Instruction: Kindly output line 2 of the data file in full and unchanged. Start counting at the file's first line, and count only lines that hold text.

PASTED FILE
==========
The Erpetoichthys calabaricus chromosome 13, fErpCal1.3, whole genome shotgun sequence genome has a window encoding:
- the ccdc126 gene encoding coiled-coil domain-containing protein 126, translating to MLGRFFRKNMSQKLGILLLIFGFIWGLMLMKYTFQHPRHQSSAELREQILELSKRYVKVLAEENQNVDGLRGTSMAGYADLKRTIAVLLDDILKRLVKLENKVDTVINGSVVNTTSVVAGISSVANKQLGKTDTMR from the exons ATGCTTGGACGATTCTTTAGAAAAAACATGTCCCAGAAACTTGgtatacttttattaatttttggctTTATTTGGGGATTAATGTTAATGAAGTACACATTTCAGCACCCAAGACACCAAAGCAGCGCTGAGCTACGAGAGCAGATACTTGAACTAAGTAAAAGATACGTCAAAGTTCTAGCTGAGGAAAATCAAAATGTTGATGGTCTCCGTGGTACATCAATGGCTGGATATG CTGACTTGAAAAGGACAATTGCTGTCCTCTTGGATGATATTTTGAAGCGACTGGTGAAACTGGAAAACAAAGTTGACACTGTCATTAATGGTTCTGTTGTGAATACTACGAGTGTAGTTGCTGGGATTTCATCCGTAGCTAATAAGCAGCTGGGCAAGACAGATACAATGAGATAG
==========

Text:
- the ccdc126 gene encoding coiled-coil domain-containing protein 126, translating to MLGRFFRKNMSQKLGILLLIFGFIWGLMLMKYTFQHPRHQSSAELREQILELSKRYVKVLAEENQNVDGLRGTSMAGYADLKRTIAVLLDDILKRLVKLENKVDTVINGSVVNTTSVVAGISSVANKQLGKTDTMR from the exons ATGCTTGGACGATTCTTTAGAAAAAACATGTCCCAGAAACTTGgtatacttttattaatttttggctTTATTTGGGGATTAATGTTAATGAAGTACACATTTCAGCACCCAAGACACCAAAGCAGCGCTGAGCTACGAGAGCAGATACTTGAACTAAGTAAAAGATACGTCAAAGTTCTAGCTGAGGAAAATCAAAATGTTGATGGTCTCCGTGGTACATCAATGGCTGGATATG CTGACTTGAAAAGGACAATTGCTGTCCTCTTGGATGATATTTTGAAGCGACTGGTGAAACTGGAAAACAAAGTTGACACTGTCATTAATGGTTCTGTTGTGAATACTACGAGTGTAGTTGCTGGGATTTCATCCGTAGCTAATAAGCAGCTGGGCAAGACAGATACAATGAGATAG